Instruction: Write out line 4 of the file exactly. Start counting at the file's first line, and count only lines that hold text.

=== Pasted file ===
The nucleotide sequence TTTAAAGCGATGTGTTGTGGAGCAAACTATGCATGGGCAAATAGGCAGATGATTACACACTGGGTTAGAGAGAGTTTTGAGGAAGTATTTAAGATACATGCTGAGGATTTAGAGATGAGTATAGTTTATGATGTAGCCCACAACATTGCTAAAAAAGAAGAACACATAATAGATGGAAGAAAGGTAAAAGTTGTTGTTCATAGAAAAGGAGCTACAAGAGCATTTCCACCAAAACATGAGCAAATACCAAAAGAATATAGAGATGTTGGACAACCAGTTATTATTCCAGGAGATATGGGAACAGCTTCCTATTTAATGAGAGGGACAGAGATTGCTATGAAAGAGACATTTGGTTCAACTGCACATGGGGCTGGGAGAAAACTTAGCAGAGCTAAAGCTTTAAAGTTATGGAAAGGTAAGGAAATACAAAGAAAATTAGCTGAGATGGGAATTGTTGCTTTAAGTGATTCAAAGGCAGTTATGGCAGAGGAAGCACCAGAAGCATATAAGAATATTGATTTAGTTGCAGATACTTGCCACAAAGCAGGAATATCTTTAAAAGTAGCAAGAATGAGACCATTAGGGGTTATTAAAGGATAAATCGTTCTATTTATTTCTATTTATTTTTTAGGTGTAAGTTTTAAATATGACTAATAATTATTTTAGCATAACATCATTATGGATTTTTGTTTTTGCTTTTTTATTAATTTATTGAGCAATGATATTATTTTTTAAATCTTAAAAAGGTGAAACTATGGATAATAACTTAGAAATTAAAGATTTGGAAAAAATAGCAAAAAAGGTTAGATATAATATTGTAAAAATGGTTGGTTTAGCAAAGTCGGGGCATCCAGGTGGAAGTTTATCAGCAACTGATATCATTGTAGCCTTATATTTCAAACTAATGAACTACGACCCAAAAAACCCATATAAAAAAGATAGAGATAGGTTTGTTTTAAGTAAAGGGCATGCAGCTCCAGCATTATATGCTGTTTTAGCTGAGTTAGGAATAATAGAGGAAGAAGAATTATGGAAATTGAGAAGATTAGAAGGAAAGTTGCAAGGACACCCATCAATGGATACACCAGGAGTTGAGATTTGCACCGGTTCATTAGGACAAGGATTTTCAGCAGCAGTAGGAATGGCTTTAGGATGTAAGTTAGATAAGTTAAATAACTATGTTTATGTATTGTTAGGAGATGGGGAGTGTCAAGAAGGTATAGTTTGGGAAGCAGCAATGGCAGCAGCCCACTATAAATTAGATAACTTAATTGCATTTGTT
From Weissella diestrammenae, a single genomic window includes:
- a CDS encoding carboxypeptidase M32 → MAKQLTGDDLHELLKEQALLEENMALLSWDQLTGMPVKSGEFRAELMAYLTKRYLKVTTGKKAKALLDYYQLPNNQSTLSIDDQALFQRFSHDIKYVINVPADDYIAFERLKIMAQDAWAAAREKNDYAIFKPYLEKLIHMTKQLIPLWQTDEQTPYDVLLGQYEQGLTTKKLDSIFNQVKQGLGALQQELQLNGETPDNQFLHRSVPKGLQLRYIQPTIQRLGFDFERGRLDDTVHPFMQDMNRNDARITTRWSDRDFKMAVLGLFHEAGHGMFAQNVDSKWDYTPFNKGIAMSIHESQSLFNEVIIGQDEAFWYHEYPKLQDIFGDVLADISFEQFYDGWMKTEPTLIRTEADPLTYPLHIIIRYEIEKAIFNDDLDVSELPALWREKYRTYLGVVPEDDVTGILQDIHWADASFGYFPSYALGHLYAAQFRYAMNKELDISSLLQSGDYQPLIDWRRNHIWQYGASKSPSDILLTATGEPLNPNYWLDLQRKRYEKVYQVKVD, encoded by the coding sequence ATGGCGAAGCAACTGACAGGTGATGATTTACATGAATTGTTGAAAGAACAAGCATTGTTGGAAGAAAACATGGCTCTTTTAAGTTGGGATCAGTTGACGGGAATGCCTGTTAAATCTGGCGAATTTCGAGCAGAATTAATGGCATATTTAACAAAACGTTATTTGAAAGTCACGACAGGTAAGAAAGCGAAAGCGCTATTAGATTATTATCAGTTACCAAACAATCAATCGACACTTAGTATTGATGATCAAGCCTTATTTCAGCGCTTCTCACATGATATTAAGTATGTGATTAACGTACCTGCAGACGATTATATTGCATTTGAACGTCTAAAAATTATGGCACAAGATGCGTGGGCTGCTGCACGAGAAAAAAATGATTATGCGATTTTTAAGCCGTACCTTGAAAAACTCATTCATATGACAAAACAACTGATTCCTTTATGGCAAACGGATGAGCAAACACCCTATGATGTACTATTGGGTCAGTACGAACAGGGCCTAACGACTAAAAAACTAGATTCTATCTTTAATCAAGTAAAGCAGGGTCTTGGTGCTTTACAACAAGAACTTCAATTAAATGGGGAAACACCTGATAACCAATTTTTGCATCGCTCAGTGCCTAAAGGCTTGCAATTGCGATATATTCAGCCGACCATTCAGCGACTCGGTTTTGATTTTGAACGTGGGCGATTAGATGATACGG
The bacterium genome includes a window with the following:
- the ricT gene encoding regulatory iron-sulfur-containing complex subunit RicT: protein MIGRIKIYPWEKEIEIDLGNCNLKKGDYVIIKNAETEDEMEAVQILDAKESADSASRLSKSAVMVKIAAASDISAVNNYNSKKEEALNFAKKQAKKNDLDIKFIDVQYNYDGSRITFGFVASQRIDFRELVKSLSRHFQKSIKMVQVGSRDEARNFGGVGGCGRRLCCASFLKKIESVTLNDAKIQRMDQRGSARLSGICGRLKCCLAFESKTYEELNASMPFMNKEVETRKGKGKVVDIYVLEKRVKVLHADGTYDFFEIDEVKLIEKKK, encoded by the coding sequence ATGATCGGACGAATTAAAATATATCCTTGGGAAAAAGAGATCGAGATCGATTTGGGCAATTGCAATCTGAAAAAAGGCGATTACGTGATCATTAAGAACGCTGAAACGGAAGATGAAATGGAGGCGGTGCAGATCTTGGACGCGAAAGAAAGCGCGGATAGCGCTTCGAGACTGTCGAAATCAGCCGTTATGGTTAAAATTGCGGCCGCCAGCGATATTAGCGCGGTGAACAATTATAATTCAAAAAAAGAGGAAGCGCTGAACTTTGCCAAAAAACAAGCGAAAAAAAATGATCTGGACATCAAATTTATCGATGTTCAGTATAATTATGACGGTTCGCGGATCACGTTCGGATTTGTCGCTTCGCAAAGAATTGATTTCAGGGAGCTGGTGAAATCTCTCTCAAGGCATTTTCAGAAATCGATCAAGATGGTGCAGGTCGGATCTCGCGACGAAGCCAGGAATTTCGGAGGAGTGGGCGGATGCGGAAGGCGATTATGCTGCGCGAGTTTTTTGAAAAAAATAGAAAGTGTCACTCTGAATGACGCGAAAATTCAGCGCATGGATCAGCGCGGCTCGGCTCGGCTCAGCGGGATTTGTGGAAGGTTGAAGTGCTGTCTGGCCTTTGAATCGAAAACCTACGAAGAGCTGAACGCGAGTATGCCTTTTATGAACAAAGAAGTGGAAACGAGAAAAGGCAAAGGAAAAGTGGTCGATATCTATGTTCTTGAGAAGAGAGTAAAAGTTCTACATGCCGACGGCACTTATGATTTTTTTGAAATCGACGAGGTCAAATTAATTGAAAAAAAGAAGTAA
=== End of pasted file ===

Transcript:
The bacterium genome includes a window with the following: